Community or majority?
I shift the conversation back to her emphasis on community, or small local municipalities or communes. I ask if she envisions a world in which states are dismantled, giving rise to cosmopolitan or federal communities. «I think the significance of many nations will disappear with the ongoing globalisation, with more transport, internet and trade.»
And what about Spain?
«Here in Spain they are fighting against a central Spanish government that decides how the regions should carry out their business. I envision a world without centralised authorities. Instead, I would like to see a combination of regions, city-states, villages, and autonomous communities. I envision a combination of virtual authorities, like what we are doing with our bitnations, authorities that are geographically independent and without national borders. I hope more people will follow this vision.»
Tarkowski is critical to state authorities, welfare states, and even democracy itself. «I object to the idea that a majority can impose its will onto an individual. My will should not be controlled by a majority.»
When I emphasise that a democracy is constitutionally obliged to protect the interests of minorities, she answers, «This isn’t about minority rights. The smallest minority is yourself. Should a majority of meat eaters, for example, decide that I should not be a vegetarian? Or should a majority be allowed to use violence against an individual they think is an idiot, just because they are a majority?»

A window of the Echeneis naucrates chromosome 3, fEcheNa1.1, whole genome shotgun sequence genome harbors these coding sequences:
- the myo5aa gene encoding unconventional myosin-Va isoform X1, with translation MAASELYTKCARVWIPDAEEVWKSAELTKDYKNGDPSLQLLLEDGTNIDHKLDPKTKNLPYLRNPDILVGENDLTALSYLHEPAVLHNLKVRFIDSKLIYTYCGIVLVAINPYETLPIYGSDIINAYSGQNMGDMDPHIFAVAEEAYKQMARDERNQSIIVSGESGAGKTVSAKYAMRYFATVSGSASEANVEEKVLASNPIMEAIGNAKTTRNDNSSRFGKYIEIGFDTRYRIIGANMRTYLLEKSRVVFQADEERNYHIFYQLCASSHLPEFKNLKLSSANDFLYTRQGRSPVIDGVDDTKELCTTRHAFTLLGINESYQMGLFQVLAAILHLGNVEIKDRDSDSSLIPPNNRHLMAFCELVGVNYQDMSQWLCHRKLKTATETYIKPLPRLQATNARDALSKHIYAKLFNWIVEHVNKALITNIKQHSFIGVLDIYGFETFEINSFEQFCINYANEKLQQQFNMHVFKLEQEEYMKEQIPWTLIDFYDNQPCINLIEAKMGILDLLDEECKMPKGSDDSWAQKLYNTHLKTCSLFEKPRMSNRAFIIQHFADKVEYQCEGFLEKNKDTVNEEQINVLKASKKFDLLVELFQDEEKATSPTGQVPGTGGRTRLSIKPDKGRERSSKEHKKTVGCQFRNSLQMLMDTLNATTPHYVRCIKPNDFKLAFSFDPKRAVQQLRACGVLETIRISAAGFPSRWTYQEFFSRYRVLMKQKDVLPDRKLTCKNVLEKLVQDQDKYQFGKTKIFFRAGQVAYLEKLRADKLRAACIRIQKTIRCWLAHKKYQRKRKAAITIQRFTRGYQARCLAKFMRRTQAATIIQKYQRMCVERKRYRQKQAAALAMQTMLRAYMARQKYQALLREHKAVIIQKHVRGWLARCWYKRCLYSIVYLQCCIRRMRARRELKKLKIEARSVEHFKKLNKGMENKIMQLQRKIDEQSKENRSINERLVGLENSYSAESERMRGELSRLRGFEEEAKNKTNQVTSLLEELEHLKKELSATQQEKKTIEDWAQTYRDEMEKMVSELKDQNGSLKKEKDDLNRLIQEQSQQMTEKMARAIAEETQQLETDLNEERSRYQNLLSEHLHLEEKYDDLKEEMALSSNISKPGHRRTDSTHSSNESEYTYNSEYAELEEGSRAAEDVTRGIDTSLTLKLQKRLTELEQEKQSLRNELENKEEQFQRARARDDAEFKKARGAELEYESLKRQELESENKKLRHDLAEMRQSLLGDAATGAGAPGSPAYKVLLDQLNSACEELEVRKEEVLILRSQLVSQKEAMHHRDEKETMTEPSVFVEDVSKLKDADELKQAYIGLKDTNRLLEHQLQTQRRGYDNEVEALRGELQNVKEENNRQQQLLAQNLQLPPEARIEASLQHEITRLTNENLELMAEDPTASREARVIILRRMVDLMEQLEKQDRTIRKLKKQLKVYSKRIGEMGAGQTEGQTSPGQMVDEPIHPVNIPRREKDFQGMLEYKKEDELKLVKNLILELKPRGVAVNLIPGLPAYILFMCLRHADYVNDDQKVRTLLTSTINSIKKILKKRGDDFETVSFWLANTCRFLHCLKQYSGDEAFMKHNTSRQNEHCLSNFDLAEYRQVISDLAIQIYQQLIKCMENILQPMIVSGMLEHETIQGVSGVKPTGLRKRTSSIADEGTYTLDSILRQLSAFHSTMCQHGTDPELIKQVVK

I wonder who might have inspired a person like Tarkowski. To a certain extent, she resembles an ultra-liberalist like the Russian-American philosopher Ayn Rand, with her strong emphasis on objectivism. «Many people tell me that I am a true copy of Ayn Rand, which I resent. I tried to read her, but she is a bad writer, her writings are boring. I also don’t find her individualism particularly interesting, appealing or relevant.»
She prefers the writings of Claude-Frédérick Basitiat or a globalist like Thomas Friedman.
As opposed to liberalists, contemporary anarchists promote solidarity, and so I finish the interview by asking Tarkowski what we can do for people who fall outside of society.
«Yes, I am all for solidarity, for instance with redistribution of food. But the point is that this should be voluntary. The same goes for the idea that you should pay taxes to help drug addicts or to support military warfare in other countries.»
Translated from Norwegian by Sigrid E. Strømmen